After witnessing an incident on a foreign ship off California coast, a U.S. Treasury agent aboard a Coast Guard vessel decides to further investigate the matter by following a crime trail leading to China, Egypt, Lebanon and Cuba.
London, 1888: on the night of the third Jack the Ripper killing, soft-spoken Mr. Slade, a research pathologist, takes lodgings with the Harleys, including a gloomy attic room for "experiments." Mrs. Harley finds Slade odd and increasingly suspects the worst; her niece Lily (star of a decidedly Parisian stage revue) finds him interesting and increasingly attractive. Is Lily in danger, or are her aunt's suspicions merely a red herring?Written by
Rod Crawford <firstname.lastname@example.org>
The sixth and last victim of the Ripper in the film is Irish immigrant Mary Lenihan, who is killed in her one room flat. Her dying screams alert nearby constables who narrowly miss catching the serial killer. In reality, the last of the Ripper's five, not six, canonical victims was Irish immigrant Mary Kelly, killed and disemboweled in her one room flat, the only one of the victims killed indoors. Kelly's screams, if any, went unheard, and the Ripper mutilated her at his leisure throughout the night. The ghastly sight was not discovered until the morning when a rent collector saw the ghastly scene through her window at 10:45 a.m. See more »
The "new" can-can dance routine from Paris mentioned in a theatre brochure had been around since the 1840s and, as the film is set in 1888/89, the dance was hardly "new". When it comes to the actual dance they perform, it is the French can-can, a style that was not made popular until the 1920s. See more »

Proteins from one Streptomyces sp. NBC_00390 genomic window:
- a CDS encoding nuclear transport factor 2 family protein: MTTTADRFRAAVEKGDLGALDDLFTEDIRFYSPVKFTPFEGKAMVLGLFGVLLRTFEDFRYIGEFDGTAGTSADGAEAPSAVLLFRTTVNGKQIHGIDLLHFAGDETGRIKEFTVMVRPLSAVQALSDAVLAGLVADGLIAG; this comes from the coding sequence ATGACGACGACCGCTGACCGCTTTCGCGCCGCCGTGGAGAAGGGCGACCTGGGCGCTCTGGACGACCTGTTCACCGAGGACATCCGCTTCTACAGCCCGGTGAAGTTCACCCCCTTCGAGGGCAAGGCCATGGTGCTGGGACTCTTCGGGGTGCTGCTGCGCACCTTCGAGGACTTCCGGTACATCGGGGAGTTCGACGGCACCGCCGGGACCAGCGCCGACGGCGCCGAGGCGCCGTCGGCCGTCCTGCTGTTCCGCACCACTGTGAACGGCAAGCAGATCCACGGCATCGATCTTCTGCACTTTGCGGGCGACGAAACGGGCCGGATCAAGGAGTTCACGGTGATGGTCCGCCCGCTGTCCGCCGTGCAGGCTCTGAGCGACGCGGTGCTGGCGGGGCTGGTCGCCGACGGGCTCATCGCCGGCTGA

I need you Lily! Only you can save me!
See more »
This is a frustrating movie although worth a watch if you have the time to spare and the subject interests you. For me it isn't a patch on Hitchcock's early The Lodger which also starred the divine Ivor Novello and is thrilling let alone Novello is a feast to the eyes and so is the charming heroine and the whole movie is compulsive viewing. I very much want to see the slightly different talkie version that Novello made a few years later but it seems unobtainable.
Palance does a good take on the Lodger in Man in the Attic and is far nearer to the original book than Hitchcock's movie, but Palance has a hard time with the general lack of excitement in the movie. It lacks tension and drama although it tries hard. Difficult to say where the problem lies but making the heroine a successful and famous vaudeville star admired by the Prince of Wales really is a disaster, it doesn't work at all, let alone the original heroine Daisy has become just a parlourmaid and there's a new heroine, niece Lilly. The heroine's musical numbers really jar - they are completely irrelevant, and worse, they are rather vulgar, being can-can style dance - great fun in the right kind of movie but quite unsuitable for this one and I fastfowarded through those scenes. The policeman who fancies Lilly isn't as good as he should be somehow.
Given that this movie seems to have been made in Hollywood - the confusion of accents - it does indeed have a good East London feel about it. So worth watching but better if you haven't already seen Hitchcock's excellent and famous movie.
By the way, the book by Marie Belloc-Lowndes is very good reading.
15 of 19 people found this review helpful.
Was this review helpful to you?
| Report this